Most Heartbreaking Part(s)

The saddest part in the film comes towards the end when Makoto finds out that Shizuru has been hiding a disease from him, and that in her desire to “grow up” and meet his expectations, has accelerated her disease through eating more, resulting in her death.

Tenshi no Koi

Also called “My Rainy Days,” Tenshi no koi is a romance drama film based on a popular smartphone visual novel about a manipulative schoolgirl who repents and tries to mend her ways after falling for an older professor.

Most Heartbreaking Part(s)

When the protagonist’s love interest disappears, it is discovered that he chose to stay away because he is dying from brain cancer. He kept his distance from her in order to avoid breaking her heart. There is a chance by taking a risky operation, but it could result in him losing all of his memories, including his memories of her. They went ahead with the operation. The movie doesn’t make it clear whether he still remembers her after the operation, so there is leeway for viewers depending on whether they want a happy ending or not.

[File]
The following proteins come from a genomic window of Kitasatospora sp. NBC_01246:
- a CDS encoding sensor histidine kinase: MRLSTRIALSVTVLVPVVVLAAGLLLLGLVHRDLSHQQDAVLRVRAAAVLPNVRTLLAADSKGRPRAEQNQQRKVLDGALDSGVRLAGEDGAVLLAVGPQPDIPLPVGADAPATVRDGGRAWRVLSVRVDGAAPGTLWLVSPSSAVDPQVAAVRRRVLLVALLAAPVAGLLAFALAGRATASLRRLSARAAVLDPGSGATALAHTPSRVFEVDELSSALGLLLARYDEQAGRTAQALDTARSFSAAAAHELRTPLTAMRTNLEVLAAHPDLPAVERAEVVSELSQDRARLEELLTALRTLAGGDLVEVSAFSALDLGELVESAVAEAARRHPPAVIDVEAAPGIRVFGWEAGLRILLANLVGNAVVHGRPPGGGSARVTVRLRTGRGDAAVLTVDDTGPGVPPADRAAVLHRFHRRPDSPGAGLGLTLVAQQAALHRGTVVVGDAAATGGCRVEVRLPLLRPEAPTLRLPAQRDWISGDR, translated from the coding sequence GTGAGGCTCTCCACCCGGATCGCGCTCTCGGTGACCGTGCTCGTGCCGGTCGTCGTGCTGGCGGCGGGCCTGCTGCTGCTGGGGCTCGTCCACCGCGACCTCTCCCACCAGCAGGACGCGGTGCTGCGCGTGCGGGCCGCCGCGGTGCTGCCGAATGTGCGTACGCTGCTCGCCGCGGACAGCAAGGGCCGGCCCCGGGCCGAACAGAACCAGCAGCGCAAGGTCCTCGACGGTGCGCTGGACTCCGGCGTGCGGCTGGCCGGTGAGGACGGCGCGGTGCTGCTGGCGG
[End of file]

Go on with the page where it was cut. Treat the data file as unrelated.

0 of 8192 characters used
    Post Comment

    No comments yet.


    This website uses cookies

    As a user in the EEA, your approval is needed on a few things. To provide a better website experience, uses cookies (and other similar technologies) and may collect, process, and share personal data. Please choose which areas of our service you consent to our doing so.

    For more information on managing or withdrawing consents and how we handle data, visit our Privacy Policy at:

    Show Details
    HubPages Device IDThis is used to identify particular browsers or devices when the access the service, and is used for security reasons.
    LoginThis is necessary to sign in to the HubPages Service.
    Google RecaptchaThis is used to prevent bots and spam. (Privacy Policy)
    AkismetThis is used to detect comment spam. (Privacy Policy)
    HubPages Google AnalyticsThis is used to provide data on traffic to our website, all personally identifyable data is anonymized. (Privacy Policy)